Any parent understands the anxiety felt when worrying about your child’s safety. In a world that is increasing in density, with more people and more distractions than ever before, letting your child roam on their own can feel like a bad idea. The last thing you want to hear is that your child had a scary encounter with a stranger while out at the park, while playing in the woods behind a friend’s home, or while on a school trip in the city.
From decades past, we have all heard the phrase “Stranger Danger,” invoked by our parents while we were children to make us fearful of potentially dangerous strangers. While this phrase has been burned into our collective minds from a young age, it might not hold much weight. As a child, it is smart to still be wary of strangers, as we should all learn to trust our instincts when interacting with people we do not know, but most assaults against children are not performed by strangers. Truthfully, most abuse cases—both against children and adults—tend to come from someone the abused knows.
While stranger danger is still an important conversation to have with your child, there are other supportive conversations that can be more beneficial. These supplementary conversations can explore the ways in which children can interact with strangers, what signs to look for when interacting with seemingly troublesome people, what boundaries should be established when interacting with older people, and ways in which they can protect themselves if utterly necessary.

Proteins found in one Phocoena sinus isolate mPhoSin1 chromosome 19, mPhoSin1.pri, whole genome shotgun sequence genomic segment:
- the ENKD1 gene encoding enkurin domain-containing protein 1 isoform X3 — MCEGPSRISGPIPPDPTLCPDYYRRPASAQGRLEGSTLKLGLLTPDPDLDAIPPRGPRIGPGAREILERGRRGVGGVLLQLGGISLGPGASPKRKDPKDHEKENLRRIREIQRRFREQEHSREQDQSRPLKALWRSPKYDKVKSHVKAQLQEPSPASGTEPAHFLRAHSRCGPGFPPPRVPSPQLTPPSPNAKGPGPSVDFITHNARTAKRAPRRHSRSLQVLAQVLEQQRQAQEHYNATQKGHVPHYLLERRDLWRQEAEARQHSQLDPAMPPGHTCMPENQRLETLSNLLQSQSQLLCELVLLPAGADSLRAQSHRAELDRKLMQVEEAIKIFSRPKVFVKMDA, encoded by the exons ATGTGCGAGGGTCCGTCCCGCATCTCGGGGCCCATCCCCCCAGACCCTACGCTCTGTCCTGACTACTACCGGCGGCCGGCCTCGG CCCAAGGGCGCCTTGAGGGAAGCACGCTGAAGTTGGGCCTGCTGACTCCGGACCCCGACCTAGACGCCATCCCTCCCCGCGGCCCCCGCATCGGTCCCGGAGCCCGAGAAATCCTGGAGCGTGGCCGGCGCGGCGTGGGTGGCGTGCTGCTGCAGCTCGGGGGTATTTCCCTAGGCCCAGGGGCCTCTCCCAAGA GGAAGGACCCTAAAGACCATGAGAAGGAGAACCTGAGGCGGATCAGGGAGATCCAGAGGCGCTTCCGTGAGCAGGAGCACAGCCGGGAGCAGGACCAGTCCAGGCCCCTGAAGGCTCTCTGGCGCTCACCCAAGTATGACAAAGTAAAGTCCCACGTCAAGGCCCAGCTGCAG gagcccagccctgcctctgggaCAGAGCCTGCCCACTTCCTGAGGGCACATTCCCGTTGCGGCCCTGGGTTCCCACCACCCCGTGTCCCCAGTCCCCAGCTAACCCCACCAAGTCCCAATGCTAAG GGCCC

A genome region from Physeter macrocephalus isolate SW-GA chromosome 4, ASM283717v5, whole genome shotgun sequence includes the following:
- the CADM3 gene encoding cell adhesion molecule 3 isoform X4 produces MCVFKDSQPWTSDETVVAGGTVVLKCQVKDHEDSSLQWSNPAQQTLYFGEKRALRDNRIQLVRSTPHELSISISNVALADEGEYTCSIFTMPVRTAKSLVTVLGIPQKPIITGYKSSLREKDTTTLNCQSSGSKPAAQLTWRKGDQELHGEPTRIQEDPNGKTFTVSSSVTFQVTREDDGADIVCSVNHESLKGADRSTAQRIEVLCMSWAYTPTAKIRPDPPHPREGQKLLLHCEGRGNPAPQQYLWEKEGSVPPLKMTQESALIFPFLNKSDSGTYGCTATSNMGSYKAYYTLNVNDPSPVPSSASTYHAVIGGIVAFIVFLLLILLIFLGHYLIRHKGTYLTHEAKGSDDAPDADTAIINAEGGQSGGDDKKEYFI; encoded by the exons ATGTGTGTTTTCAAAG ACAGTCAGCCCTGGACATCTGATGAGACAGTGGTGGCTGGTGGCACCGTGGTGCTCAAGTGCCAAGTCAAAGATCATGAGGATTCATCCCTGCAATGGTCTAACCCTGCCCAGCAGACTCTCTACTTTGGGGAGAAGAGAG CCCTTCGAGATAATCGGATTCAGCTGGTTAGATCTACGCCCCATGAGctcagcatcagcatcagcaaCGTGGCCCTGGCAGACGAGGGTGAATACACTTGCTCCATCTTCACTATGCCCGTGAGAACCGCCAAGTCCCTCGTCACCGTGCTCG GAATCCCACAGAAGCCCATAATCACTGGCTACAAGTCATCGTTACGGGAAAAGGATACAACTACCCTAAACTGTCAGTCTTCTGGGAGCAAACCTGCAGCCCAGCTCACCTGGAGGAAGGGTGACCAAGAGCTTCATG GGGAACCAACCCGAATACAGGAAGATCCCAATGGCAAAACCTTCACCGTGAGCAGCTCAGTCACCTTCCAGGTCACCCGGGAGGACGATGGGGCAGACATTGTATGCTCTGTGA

Some schools are taking the responsibility to begin talking to younger students about such topics, as certain news stories emerge into the public sphere, whether discussing personal safety or consent-based conversations. Here are some basic steps you can take to protect your child, teaching them the finer details about stranger danger and beyond.
Discussing Good and Bad Strangers